Johnson, a junior from New Orleans majoring in biology, has been working as caretaker in the Solomon L. Loewen Natural Science Center since January 2008. She got the job when one of the science professors, Jeffrey Henderson, mentioned to another science prof, Karrie Rathbone, that Johnson could do it as a work study. Before then, Johnson just went in and did the job anyway.

Full Story

Tabor College Students to Tour Holy Land

January 02, 2009

Categories: General News

A 27-member group of Tabor College students, Bethel College students and others will be visiting the land of Abraham, Moses, David, Jesus, the disciples, and early Christians, on an educational tour of the Holy Land, Jan. 5 to 25, 2009.

“I am extremely excited about visiting these wonderful places again,” said Tabor Bible professor Douglas Miller, who helped lead a similar trip in January 2007.

Miller will co-lead the tour with Bethel College professor Patricia Shelly, a licensed guide with over 25 years of experience leading tours and living in the Holy Land.

Based in Jerusalem for most of the trip, the group will travel to Mt. Nebo, where Moses gazed into the Promised Land, and other sites in Jordan, including ancient and dramatic Petra. Also on the travel itinerary are Bethlehem, Hebron, Joppa, Nazareth, the Sea of Galilee, and Dan.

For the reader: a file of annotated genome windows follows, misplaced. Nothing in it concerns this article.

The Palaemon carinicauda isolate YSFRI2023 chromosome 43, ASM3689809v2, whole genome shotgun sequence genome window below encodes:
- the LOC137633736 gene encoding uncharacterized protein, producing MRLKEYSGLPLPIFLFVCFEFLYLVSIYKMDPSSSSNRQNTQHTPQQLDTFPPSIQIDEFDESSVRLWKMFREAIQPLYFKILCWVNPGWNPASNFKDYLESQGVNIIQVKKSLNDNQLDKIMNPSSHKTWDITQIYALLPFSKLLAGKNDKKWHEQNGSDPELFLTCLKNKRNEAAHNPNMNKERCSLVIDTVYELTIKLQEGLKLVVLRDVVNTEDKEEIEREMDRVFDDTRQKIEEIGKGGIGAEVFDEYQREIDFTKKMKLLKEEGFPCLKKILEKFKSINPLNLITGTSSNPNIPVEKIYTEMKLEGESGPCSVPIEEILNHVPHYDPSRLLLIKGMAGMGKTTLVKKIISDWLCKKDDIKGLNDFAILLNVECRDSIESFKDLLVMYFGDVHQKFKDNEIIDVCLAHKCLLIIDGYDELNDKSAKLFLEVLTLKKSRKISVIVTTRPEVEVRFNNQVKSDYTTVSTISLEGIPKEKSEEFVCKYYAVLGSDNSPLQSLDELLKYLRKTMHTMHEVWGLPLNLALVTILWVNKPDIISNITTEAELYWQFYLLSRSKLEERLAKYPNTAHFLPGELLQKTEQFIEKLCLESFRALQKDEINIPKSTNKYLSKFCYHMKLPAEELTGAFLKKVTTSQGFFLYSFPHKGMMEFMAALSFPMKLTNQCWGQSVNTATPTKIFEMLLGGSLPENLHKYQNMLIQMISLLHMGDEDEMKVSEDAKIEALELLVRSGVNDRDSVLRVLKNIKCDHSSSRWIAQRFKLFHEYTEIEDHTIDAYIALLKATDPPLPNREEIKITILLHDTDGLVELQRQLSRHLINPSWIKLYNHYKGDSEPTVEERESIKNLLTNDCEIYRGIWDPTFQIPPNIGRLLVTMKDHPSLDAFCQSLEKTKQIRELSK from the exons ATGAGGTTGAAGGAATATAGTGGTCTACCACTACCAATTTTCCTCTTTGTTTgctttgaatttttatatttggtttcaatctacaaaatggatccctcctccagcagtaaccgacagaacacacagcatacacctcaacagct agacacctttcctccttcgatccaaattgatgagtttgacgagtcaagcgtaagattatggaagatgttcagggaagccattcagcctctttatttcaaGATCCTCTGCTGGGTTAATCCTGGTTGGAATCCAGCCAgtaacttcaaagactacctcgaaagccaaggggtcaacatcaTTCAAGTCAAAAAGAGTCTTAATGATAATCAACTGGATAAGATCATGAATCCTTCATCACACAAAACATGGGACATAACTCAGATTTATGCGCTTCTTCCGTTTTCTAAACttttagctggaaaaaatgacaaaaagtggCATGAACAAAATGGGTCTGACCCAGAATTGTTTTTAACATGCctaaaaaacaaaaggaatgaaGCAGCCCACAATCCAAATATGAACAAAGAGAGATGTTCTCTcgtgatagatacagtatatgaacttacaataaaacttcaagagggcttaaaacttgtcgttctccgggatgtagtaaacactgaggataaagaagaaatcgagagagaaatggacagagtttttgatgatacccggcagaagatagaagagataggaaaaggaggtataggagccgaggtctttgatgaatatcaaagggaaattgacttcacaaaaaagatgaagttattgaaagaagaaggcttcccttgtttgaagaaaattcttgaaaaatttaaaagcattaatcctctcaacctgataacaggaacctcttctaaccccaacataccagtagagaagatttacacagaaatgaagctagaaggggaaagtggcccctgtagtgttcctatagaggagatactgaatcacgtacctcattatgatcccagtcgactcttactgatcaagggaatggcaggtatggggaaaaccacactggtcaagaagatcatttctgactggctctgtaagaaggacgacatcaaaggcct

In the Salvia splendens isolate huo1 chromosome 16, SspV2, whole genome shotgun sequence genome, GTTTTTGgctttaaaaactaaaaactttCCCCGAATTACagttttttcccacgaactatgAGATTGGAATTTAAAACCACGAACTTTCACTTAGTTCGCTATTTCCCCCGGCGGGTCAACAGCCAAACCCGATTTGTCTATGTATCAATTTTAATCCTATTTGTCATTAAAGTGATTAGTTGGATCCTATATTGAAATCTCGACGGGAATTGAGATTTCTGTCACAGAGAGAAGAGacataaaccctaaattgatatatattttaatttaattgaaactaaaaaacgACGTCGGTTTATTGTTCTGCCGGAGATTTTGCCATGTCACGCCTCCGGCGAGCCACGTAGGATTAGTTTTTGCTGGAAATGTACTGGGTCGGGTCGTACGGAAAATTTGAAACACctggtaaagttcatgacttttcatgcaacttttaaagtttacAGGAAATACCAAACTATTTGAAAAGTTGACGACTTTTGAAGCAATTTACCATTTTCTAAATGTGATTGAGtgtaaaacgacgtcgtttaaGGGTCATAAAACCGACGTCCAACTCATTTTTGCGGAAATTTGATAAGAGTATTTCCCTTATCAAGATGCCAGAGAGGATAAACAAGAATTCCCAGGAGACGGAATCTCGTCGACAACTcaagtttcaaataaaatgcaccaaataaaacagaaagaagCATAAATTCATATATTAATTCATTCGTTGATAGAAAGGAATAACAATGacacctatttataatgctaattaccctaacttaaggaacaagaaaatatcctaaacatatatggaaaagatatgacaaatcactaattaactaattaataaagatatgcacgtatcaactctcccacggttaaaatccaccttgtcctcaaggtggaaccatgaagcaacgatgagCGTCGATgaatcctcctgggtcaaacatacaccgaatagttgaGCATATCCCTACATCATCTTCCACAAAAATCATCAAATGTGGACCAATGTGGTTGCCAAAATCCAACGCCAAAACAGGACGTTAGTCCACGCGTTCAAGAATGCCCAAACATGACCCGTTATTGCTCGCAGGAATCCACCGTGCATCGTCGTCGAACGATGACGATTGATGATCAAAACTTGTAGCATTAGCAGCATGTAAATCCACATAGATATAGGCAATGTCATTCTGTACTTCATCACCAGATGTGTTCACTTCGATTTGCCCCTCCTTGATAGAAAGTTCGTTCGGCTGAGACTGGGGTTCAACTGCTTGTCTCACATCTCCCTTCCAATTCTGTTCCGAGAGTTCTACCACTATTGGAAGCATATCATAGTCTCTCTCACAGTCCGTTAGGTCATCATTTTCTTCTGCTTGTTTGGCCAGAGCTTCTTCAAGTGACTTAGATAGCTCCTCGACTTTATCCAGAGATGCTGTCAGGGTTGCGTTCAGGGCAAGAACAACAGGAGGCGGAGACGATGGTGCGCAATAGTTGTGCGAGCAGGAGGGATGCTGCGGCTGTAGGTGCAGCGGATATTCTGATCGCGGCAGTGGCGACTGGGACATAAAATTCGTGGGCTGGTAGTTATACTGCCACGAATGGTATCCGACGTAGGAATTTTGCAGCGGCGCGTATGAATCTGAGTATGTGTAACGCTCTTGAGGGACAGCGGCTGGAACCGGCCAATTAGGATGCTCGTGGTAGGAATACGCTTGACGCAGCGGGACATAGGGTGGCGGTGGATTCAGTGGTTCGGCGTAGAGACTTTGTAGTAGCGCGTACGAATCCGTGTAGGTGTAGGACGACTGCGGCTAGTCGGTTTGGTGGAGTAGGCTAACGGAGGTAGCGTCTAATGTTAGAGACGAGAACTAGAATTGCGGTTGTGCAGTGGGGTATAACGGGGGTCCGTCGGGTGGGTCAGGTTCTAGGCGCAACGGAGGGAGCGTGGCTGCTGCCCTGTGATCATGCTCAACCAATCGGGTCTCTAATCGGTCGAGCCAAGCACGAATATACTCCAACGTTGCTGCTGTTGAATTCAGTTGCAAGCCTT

According to Miller, the purpose of the three-week trip is to give participants an opportunity to understand the Bible in its context; learn about the three major religions of the area (Judaism, Islam, Eastern Christianity); gain a better understanding of the Israeli-Palestinian conflict; and spend special time in worship, reflection, and prayer.

“We will have personal contact and conversation with a variety of local people,” added Miller who particularly noted Palestinian Christians as a neglected minority.

In addition to 15 persons going from Bethel, the following 12 from Tabor are scheduled to make the trip.

Ben Faul (sophomore, Martin, N.D.); Ben Heyen (freshman, Hillsboro, Kan.); Janae Rempel (junior, Meade, Kan.); Kayla Vix (junior, Maize, Kan.); Judy Harder, Associate Professor of Communications and Drama, and her husband, Keith; Myron and LaVon Vetter (Onida, S.D.); Richard and LuWanda Schroeder (Moundridge, Kan.); and Professor Miller and his wife, Holly Swartzendruber, Assistant Professor of Vocal Music.

Tour members will be journaling their thoughts on the journey on the Jerusalem Seminar Blog, at

Previous Next